After teaching and living all over the world, what has kept you in the village for all of this time?

It is a very special place. It is unique unto itself. I love how everyone really cares about everyone. Everyone goes to the post office or the drug store and you hear about people. It is a small village but it is a large family. Everyone is concerned and I don’t mean in a busy body kind of way.

What is the mission of the Cormaria Retreat House?

Basically it is about being still and knowing your God. When people ask what is the theme here, I say it is to know your God. Often people know they are called by God to be here.

Sag Harbor Village seems like a very interesting place to operate a retreat because we have this vibrant and busy tourist community in the summer. Does that interfere with the retreat?

We are near the town but we are also far away. It is quiet here on the property. You can walk away from the Shangri-La of the village to be real. When many people come here they say they feel like they are coming home. I sometimes have Sag Harbor people who come here. Other days I find people who I don’t know sitting outside [on the property]. Cormaria is about being still and quiet.

My favorite time of year is winter when the bay is frozen over. I just sit and see the starkness of everything.

I love watching people who come here for a retreat on Friday night. I see them leave on Sunday and they are new people. It is almost like their whole facial expression has changed. Something has been lifted off of their shoulders. They met their God in prayer and have been refreshed and renewed.

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6 Responses to “Sister Ann Thaddeus Marino”

  1. Maureen Ferry says:

    I so enjoyed reading your story of Sr. Ann. Sr. Ann Marino has inspired me as well as many others. When we felt lost and alone I knew that we (I) could always count on Sr.Ann (Cormaria) I’m now living in North Carolina and miss that connection. It truly is a blessed place to be.
    God Bless Sr. Ann,
    Maureen Ferry
    Hampstead, NC 28443
    910 270 4216

  2. carmela gorman says:

    Thank you for sharing this conversation. Sr. Ann Marino has been an inspiration to me and my friends and family for many years. I am fortunate to be able to get to Cormaria a couple times a year and I am looking forward to spending the Triduum there in 2010. It is a very special place with a very special woman as director. It is my little bit of heaven here on earth.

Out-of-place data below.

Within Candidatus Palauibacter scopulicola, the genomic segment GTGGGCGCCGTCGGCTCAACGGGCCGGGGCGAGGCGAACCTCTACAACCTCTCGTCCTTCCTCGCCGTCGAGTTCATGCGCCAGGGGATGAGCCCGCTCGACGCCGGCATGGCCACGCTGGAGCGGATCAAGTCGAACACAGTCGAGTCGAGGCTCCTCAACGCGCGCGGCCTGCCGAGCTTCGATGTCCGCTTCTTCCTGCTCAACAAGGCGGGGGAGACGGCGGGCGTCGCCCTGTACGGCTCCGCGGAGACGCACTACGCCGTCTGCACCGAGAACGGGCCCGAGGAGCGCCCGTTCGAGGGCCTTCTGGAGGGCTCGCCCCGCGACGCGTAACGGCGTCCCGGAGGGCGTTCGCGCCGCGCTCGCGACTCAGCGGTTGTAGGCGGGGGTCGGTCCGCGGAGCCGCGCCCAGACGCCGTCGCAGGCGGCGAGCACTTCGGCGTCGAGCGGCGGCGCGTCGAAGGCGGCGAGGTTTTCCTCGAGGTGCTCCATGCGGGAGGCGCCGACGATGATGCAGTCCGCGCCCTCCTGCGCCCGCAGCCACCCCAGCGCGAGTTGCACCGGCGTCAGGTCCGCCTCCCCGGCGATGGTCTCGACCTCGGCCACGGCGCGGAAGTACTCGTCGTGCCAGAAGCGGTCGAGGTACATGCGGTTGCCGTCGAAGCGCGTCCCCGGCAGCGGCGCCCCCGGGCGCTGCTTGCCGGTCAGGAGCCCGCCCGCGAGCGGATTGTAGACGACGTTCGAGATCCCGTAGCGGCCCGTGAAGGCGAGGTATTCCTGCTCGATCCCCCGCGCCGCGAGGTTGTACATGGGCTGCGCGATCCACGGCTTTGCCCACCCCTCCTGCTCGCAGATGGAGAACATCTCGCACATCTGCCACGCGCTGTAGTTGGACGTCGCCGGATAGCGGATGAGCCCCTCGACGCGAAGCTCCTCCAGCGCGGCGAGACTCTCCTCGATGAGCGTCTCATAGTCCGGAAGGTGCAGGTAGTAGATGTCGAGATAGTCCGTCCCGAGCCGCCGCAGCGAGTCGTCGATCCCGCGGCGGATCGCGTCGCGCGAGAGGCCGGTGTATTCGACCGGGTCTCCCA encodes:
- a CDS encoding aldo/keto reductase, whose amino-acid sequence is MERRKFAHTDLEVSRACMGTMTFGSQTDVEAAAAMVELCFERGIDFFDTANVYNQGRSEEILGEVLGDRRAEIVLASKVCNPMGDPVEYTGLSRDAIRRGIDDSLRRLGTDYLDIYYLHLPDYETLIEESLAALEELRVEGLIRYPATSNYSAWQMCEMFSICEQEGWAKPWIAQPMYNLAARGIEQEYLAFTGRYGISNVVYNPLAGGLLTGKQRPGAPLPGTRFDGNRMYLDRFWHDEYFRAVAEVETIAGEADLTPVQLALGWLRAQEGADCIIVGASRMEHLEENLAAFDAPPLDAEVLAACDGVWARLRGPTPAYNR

Carmela Gorman
    Henryville, Pa.

  3. Pam Murphy Ewers says:

    Thank you for this wonderful article. I grew up in Manhattan, attended the Academy of the Sacred Heart of Mary in Manhattan, and spent every weekend and summer in Sag Harbor (Noyac). I have many memories of my father being the “taxi driver” for the sisters in Manhattan coming to Cormaria for weekend retreats. More often than not, on our weekly trips back & forth to Manhattan, we had two RSHMs as passengers. I eventually married a local boy (Lionel) & we lived in Noyac until we moved up & down the eastern seaboard. We now live happily in southern coastal Maine (near Kennebunk).

  4. Pam Murphy Ewers says:

    Oops – I forgot to mention that Cormaria has a special place in Lionel’s (my spouse) heart, too. He often was an altar server at Mass at Cormaria (as well as at St. Andrew’s). He was also taught by the RSHMs at St. Andrew’s school….

  5. Patrick Egan says:

    As a boy attending St. Andrews school in the 60′s and 70′s I can vividly recall our special outings to Cormaria. Of course, back then, I just knew it as the place where the nuns lived. Our class would go there and we would spend the day on the grounds. I loved going there. Now as an adult I realize what a special place it was and how lucky I was to be able to spend parts of my childhood in such a lovely setting. I no longer live in Sag Harbor (Noyac) but I have very good memories of growing up there. Thank you for bringing back very special times to me with your interview. If I make it back there one day, I will definitely pay a visit.

  6. Sheila DeCosse says:

    I have visited Cormaria quite often, usually as a member of the women’s group. It is always with joy that we listen to Sister Ann’s “wise words.” Yes, I was interested to know the ‘back story’ of this spiritual guide and friend to so many.